Sunday, December 4, 2011

DIY: Old pine furniture makeover

So, having previously modernised an old file cabinet to go in our study, found another unwilling victim to experiment on. This is an old pine 2 drawer bedside table I've had since I was a kid - I was unwilling to throw it out or donate it, but didn't want it in our house looking how it did, with many decades of abuse, the varnish peeling off, and the pine starting to yellow. The choice was either to stain it in a very dark finish like Japan Black, or to try the distressed/whitewashed look. Because the thing was in pretty poor shape already, with lots of dents and scratches, I figured the distressed look would be the way to go! Tina also picked out a really nice black French style chandelier for the entrance way, so a little bit of the house might be the "French Provincial" style, a nice contrast to the rest of the Modernist/mid-century/modern mix style of the rest of the house.

Materials needed: sanding block, medium grit sandpaper (about 400), semi-gloss enamel paint, some paintbrushes, lots of spare newspaper.

First of all, took everything outside and using the sandpaper and block, sand off all the clearcoat to get to bare wood. Wipe it off using a damp disposable cloth to get rid of all the dust. Wish I had a "before" photo for this project, but looks like I forgot!

Took it all back inside to paint, covering the floor with newspaper. Would be better if you could paint it in your garage though, as the enamel paint fumes aren't good for brain cells. I bought a little pot of semigloss enamel paint (usually used for your skirting boards, window frames etc) and some cheap brushes, and had a go slopping the paint everywhere. Didn't aim for a good finish, since the aim is to make the final product look slightly worn.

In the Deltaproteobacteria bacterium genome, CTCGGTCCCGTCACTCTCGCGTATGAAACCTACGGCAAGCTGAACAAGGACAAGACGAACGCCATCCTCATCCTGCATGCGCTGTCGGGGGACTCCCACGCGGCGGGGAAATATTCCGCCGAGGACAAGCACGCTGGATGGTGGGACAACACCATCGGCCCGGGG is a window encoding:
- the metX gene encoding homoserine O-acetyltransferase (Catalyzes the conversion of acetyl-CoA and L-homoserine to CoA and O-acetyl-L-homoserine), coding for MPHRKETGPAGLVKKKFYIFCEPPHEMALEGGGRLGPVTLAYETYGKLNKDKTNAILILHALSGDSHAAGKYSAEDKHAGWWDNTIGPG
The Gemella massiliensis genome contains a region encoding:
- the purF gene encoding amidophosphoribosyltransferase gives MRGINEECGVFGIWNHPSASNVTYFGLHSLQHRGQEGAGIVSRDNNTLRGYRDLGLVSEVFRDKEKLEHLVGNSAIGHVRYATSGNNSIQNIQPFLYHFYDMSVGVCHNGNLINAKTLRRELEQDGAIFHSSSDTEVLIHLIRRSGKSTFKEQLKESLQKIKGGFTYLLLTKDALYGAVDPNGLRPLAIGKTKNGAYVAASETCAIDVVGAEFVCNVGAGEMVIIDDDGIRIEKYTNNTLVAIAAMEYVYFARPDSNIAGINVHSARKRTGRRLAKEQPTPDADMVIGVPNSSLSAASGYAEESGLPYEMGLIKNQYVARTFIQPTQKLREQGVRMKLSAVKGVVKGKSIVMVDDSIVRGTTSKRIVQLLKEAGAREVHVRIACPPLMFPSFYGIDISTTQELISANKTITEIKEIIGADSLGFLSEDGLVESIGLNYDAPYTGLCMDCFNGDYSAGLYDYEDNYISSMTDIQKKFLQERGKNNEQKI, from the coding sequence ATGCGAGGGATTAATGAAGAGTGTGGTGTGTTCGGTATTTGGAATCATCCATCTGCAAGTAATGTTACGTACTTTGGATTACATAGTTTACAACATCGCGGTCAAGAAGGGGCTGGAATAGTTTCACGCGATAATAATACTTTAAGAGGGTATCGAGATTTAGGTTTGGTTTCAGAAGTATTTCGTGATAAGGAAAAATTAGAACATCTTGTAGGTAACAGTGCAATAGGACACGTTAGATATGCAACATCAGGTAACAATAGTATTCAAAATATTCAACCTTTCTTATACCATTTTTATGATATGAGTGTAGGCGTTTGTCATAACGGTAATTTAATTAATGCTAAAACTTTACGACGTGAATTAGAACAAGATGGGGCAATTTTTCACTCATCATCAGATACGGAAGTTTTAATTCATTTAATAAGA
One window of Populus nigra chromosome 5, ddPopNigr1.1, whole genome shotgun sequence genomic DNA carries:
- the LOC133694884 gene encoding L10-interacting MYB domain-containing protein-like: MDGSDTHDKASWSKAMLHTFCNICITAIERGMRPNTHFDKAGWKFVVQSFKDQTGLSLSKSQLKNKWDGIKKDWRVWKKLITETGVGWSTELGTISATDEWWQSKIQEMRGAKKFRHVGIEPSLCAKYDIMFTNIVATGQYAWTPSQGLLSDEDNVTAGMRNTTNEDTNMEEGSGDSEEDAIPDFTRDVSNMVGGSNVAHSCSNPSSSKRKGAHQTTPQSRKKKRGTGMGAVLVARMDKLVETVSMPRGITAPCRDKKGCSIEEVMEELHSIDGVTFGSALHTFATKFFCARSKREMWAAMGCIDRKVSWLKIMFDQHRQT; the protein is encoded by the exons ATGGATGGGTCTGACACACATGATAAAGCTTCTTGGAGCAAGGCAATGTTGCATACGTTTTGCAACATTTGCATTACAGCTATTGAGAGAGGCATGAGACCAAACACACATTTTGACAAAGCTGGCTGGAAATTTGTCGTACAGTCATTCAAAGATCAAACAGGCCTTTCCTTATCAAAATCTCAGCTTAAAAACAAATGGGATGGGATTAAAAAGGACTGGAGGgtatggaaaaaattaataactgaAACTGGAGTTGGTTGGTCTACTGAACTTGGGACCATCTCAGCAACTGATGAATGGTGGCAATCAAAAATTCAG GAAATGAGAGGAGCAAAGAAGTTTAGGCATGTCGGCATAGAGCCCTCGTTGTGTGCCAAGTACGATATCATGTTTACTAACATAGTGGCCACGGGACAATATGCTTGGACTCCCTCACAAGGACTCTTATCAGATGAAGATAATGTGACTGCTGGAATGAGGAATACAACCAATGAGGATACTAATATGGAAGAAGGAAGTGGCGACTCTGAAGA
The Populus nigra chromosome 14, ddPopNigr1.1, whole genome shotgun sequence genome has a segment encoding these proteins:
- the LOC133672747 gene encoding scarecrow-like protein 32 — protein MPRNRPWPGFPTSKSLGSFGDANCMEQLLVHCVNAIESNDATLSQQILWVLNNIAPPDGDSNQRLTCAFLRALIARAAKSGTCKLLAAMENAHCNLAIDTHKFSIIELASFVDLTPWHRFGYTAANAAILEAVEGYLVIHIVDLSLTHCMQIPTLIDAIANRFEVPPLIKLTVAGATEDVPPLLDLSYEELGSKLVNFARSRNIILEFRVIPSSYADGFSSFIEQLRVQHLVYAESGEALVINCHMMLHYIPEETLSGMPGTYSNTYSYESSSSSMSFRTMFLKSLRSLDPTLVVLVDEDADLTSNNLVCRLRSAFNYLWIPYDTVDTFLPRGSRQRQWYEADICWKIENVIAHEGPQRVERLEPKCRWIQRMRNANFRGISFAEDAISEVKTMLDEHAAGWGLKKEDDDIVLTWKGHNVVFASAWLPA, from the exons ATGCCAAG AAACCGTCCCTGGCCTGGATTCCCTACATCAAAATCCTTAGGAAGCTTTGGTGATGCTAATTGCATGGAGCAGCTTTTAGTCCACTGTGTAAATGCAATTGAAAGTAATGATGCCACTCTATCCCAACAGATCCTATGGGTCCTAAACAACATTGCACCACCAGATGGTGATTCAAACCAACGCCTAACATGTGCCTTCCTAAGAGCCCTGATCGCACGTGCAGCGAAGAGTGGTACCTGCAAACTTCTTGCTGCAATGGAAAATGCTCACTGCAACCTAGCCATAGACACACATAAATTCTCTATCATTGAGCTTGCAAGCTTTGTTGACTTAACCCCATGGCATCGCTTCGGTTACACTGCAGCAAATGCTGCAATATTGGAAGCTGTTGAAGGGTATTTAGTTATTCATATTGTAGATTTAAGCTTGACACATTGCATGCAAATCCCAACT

Don't paint the inside wood runners as either the drawers will bind, or you won't be able to get the drawers in at all if there's a fine clearance. Didn't bother painting inside the drawers, but you could if you wanted to. Let things dry off, and keep the dog away from it all.

After a day of drying, put it all back together. You could also have removed the doorknobs first, and replaced them with some other style - same with the legs. Actually looks pretty good in real life!

To get a really distressed look, you would now get your sandpaper and file away at the corners and edges to remove the enamel paint. However, if you wanted a really good (non-distressed) finish to your project, you should probably coat the wood with a primer prior to applying the enamel, and use a spray gun with multiple fine coats  to get an even finish, since it's impossible with paintbrushes.

Anyway, this was a nice way of preserving an old bit of furniture and making it fit in with our new house.


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